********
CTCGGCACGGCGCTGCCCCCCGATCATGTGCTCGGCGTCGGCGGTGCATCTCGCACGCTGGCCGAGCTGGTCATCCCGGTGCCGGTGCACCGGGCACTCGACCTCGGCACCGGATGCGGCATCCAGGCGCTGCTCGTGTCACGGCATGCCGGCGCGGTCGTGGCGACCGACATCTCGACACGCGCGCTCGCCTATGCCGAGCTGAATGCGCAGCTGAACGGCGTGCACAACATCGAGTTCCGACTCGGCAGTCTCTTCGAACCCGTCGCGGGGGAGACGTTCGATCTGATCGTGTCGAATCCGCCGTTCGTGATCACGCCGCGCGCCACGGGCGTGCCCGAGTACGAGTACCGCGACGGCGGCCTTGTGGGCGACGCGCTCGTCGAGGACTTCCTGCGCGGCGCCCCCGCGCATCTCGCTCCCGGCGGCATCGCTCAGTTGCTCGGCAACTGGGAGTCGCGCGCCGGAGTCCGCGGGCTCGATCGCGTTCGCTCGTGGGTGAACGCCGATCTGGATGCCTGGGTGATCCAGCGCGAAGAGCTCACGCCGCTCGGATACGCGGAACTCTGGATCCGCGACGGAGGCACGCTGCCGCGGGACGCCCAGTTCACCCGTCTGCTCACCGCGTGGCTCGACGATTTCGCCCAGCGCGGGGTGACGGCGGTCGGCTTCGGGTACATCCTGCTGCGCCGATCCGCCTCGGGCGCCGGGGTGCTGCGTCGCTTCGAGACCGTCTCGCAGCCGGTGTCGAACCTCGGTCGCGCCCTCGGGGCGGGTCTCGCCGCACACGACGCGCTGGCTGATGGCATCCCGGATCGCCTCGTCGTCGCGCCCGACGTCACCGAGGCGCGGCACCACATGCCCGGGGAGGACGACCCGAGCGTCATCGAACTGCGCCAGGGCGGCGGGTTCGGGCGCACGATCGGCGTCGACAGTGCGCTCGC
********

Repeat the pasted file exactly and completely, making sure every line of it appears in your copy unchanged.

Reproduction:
CTCGGCACGGCGCTGCCCCCCGATCATGTGCTCGGCGTCGGCGGTGCATCTCGCACGCTGGCCGAGCTGGTCATCCCGGTGCCGGTGCACCGGGCACTCGACCTCGGCACCGGATGCGGCATCCAGGCGCTGCTCGTGTCACGGCATGCCGGCGCGGTCGTGGCGACCGACATCTCGACACGCGCGCTCGCCTATGCCGAGCTGAATGCGCAGCTGAACGGCGTGCACAACATCGAGTTCCGACTCGGCAGTCTCTTCGAACCCGTCGCGGGGGAGACGTTCGATCTGATCGTGTCGAATCCGCCGTTCGTGATCACGCCGCGCGCCACGGGCGTGCCCGAGTACGAGTACCGCGACGGCGGCCTTGTGGGCGACGCGCTCGTCGAGGACTTCCTGCGCGGCGCCCCCGCGCATCTCGCTCCCGGCGGCATCGCTCAGTTGCTCGGCAACTGGGAGTCGCGCGCCGGAGTCCGCGGGCTCGATCGCGTTCGCTCGTGGGTGAACGCCGATCTGGATGCCTGGGTGATCCAGCGCGAAGAGCTCACGCCGCTCGGATACGCGGAACTCTGGATCCGCGACGGAGGCACGCTGCCGCGGGACGCCCAGTTCACCCGTCTGCTCACCGCGTGGCTCGACGATTTCGCCCAGCGCGGGGTGACGGCGGTCGGCTTCGGGTACATCCTGCTGCGCCGATCCGCCTCGGGCGCCGGGGTGCTGCGTCGCTTCGAGACCGTCTCGCAGCCGGTGTCGAACCTCGGTCGCGCCCTCGGGGCGGGTCTCGCCGCACACGACGCGCTGGCTGATGGCATCCCGGATCGCCTCGTCGTCGCGCCCGACGTCACCGAGGCGCGGCACCACATGCCCGGGGAGGACGACCCGAGCGTCATCGAACTGCGCCAGGGCGGCGGGTTCGGGCGCACGATCGGCGTCGACAGTGCGCTCGC